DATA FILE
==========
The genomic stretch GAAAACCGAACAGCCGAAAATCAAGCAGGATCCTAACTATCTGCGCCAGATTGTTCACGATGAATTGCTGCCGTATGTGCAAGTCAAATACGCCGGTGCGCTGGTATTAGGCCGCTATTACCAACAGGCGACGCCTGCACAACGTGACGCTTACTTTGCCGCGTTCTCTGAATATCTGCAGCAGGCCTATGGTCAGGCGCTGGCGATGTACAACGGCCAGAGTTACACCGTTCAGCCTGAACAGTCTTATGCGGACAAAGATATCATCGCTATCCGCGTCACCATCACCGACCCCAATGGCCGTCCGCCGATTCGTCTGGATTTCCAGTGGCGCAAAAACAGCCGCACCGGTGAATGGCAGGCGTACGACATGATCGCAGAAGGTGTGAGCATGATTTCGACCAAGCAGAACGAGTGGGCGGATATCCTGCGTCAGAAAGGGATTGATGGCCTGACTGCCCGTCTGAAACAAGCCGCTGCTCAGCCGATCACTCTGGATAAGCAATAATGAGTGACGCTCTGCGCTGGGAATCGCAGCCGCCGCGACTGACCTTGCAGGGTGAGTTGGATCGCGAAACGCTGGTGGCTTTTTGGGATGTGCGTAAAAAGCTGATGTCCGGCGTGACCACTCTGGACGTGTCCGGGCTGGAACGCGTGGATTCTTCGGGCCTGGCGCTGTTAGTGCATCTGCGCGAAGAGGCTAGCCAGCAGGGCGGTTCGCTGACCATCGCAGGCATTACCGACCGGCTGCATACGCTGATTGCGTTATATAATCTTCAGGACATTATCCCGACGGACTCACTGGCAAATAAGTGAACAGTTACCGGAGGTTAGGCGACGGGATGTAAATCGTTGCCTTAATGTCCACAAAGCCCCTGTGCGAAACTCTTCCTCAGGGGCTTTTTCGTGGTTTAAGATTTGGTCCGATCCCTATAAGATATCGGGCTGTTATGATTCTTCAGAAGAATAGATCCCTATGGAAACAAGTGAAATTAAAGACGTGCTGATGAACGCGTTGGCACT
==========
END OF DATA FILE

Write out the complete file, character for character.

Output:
The genomic stretch GAAAACCGAACAGCCGAAAATCAAGCAGGATCCTAACTATCTGCGCCAGATTGTTCACGATGAATTGCTGCCGTATGTGCAAGTCAAATACGCCGGTGCGCTGGTATTAGGCCGCTATTACCAACAGGCGACGCCTGCACAACGTGACGCTTACTTTGCCGCGTTCTCTGAATATCTGCAGCAGGCCTATGGTCAGGCGCTGGCGATGTACAACGGCCAGAGTTACACCGTTCAGCCTGAACAGTCTTATGCGGACAAAGATATCATCGCTATCCGCGTCACCATCACCGACCCCAATGGCCGTCCGCCGATTCGTCTGGATTTCCAGTGGCGCAAAAACAGCCGCACCGGTGAATGGCAGGCGTACGACATGATCGCAGAAGGTGTGAGCATGATTTCGACCAAGCAGAACGAGTGGGCGGATATCCTGCGTCAGAAAGGGATTGATGGCCTGACTGCCCGTCTGAAACAAGCCGCTGCTCAGCCGATCACTCTGGATAAGCAATAATGAGTGACGCTCTGCGCTGGGAATCGCAGCCGCCGCGACTGACCTTGCAGGGTGAGTTGGATCGCGAAACGCTGGTGGCTTTTTGGGATGTGCGTAAAAAGCTGATGTCCGGCGTGACCACTCTGGACGTGTCCGGGCTGGAACGCGTGGATTCTTCGGGCCTGGCGCTGTTAGTGCATCTGCGCGAAGAGGCTAGCCAGCAGGGCGGTTCGCTGACCATCGCAGGCATTACCGACCGGCTGCATACGCTGATTGCGTTATATAATCTTCAGGACATTATCCCGACGGACTCACTGGCAAATAAGTGAACAGTTACCGGAGGTTAGGCGACGGGATGTAAATCGTTGCCTTAATGTCCACAAAGCCCCTGTGCGAAACTCTTCCTCAGGGGCTTTTTCGTGGTTTAAGATTTGGTCCGATCCCTATAAGATATCGGGCTGTTATGATTCTTCAGAAGAATAGATCCCTATGGAAACAAGTGAAATTAAAGACGTGCTGATGAACGCGTTGGCACT